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In this roundtable, four of international relations’ finest scholars evaluate Marcus Holmes’s Face-to-Face Diplomacy: Social Neuroscience and International Relations, a bold effort to bring research on brains to bear on questions of high-stakes summitry. While international relations scholars identify uncertainty, particularly the problem of judging the intentions of other states, as a central and essentially unsolvable problematique, Holmes disagrees. Research shows that our neural architecture is set up to simulate the mental states of others when we meet face-to-face, something that we do unconsciously and intuitively. Holmes draws the conclusions of this central claim for the study of diplomacy, a process that is finally receiving the theoretical and empirical attention it deserves. All of the reviewers agree that this interdisciplinary-inspired book offers a new look at an old question of international relations. Andrew Ross writes, “Holmes leverages this account of intersubjectivity to dismantle an entire edifice of theorizing built on the problem of other minds, inaccessible intentions, and the distrust that ensues therein.  The result is a potential game-changer not only for the study of diplomacy but also for efforts to understand other forms of social interaction in international affairs.” They also praise him for his adroit use of history. The book explores the power of face-to-face diplomacy in case studies that include the interactions of presidents Ronald Reagan and George H.W. Bush with Soviet premier Mikhail Gorbachev, the Munich summit between British prime minister Neville Chamberlain and Nazi Germany’s Adolf Hitler, and the Camp David summit in which President Jimmy Carter brokered peace between Egypt and Israel.

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Editors: Diane Labrosse and Seth Offenbach
Web and Production Editor:  George Fujii

Erik R. Scott.  “The Hijacking of Aeroflot Flight 244:  States and Statelessness in the Late Cold War.”  Past and Present 243:1 (May 2019):  213-245.  DOI:

Published by ISSF on 26 June 2019

PDF version


Review by Danielle Gilbert, George Washington University

In October 1970, Lithuanian father and son Pranas and Algirdas Brazinskas hijacked regional Soviet Aeroflot flight 244. Several minutes into the flight between two cities in the Georgian Soviet Socialist Republic, the elder Brazinskas handed the flight attendant a message for the pilot demanding that he divert the flight to Turkey and cease radio communications. The crew resisted, and in the resulting melee, the nineteen-year-old flight attendant was shot and killed, and the pilot and another crew member were injured. The Brazinskases soon occupied the cockpit and compelled the pilot to land the plane in Trabzon, Turkey—effectively escaping the Soviet Union and the possibility of extradition.

Thus begins the saga of skyjacking and statelessness that historian Erik Scott explores in “The Hijacking of Aeroflot Flight 244: States and Statelessness in the Late Cold War.” In this meticulously researched account, Scott depicts the first successful hijacking in the Soviet Union and the decades of its aftermath, including the perpetrators’ quest for asylum across Turkey, Italy, Venezuela, and finally the United States, with the help of lobbying efforts by the Lithuanian diaspora and the hijackers’ altered identities. This fascinating episode brings together Cold War politics, international law, and the promises and perils of technological innovation, with media attention to match. It highlights the legal limbo between extradition and citizenship and the idiosyncrasies that distinguish the case—a trial in absentia, a commemorative asteroid, and a death by bludgeoning.[1]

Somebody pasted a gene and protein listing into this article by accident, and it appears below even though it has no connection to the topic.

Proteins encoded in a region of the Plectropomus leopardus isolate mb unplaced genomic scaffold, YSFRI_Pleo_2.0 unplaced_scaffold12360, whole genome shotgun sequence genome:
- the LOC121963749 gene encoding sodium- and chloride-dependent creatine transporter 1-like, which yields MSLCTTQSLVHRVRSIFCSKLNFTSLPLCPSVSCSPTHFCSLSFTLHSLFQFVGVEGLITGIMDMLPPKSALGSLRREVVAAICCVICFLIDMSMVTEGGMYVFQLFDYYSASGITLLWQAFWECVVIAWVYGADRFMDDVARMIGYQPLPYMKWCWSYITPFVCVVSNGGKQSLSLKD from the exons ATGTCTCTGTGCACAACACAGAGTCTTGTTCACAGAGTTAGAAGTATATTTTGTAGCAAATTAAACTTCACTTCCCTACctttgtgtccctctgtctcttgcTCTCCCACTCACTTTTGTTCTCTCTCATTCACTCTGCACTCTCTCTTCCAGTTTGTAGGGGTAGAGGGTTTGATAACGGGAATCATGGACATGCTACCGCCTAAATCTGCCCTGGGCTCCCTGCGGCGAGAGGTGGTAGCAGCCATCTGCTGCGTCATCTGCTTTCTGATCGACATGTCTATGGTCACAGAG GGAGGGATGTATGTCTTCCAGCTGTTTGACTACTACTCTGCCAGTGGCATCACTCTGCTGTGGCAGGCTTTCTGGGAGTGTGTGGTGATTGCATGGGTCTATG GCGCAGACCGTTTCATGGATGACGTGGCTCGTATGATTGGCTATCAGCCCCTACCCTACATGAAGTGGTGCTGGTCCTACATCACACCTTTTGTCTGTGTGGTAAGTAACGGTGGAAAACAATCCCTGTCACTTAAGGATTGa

Scott situates this dramatic affair within the growing global threat of skyjacking, which reached its apex as the Brazinskas men took to the sky. In the early 1960s, airplane hijacking took off as a wave of disgruntled Americans used commercial flights to defect to Cuba—coercing the flight crew so that they could obtain personal safe passage. This spectacular method of escape quickly caught on around the world, with examples of flights diverted from Romania to Turkey, Czechoslovakia to West Germany, and Yugoslavia to Italy (7). What began as a high-stakes means for escape and asylum was soon adopted for more nefarious purposes, as the dual innovations of commercial air flight and television news forged in skyjacking an attractive option for terrorist groups. Scholars have cited the tactic’s global “contagion” over the subsequent decade, as groups including the Popular Front for the Liberation of Palestine (PFLP), the Black September Organization, and the Japanese Red Army Faction commandeered commercial planes as a platform from which to make their demands.[2] In the late 1960s and early 1970s, there was a hijacking every five and a half days (8).

Not all hijackings are created equal, and Scott tests contemporary assumptions by unpacking the complexities of the Brazinskas affair, which transpired mere weeks after one of the most infamous hijackings of the era. On 6 September 1970, the PFLP diverted several New York and London-bound jets to Dawson’s Field airbase in Jordan as a platform to demand the release of PFLP prisoners held in Israel. The Brazinskases cited the PFLP as an inspiration for the attention they might be able to attract to the Soviet occupation of Lithuania. If the PFLP’s hostage taking represents one familiar form of skyjacking, Scott shows how the case of the Brazinskases was more complicated: The pair intended only to use the plane to help them defect, yes—but they ultimately committed fatal violence in the sky. The Soviet Union, too, was in a murky position to respond to the case, given its abstention from international efforts to combat hijacking. It was not a signatory to the 1964 Tokyo Convention against hijacking or the International Civil Aviation Organization’s efforts to coordinate anti-hijacking measures, deciding instead to “maintain sovereignty in determining what exactly constituted ‘air piracy’” (11).[3]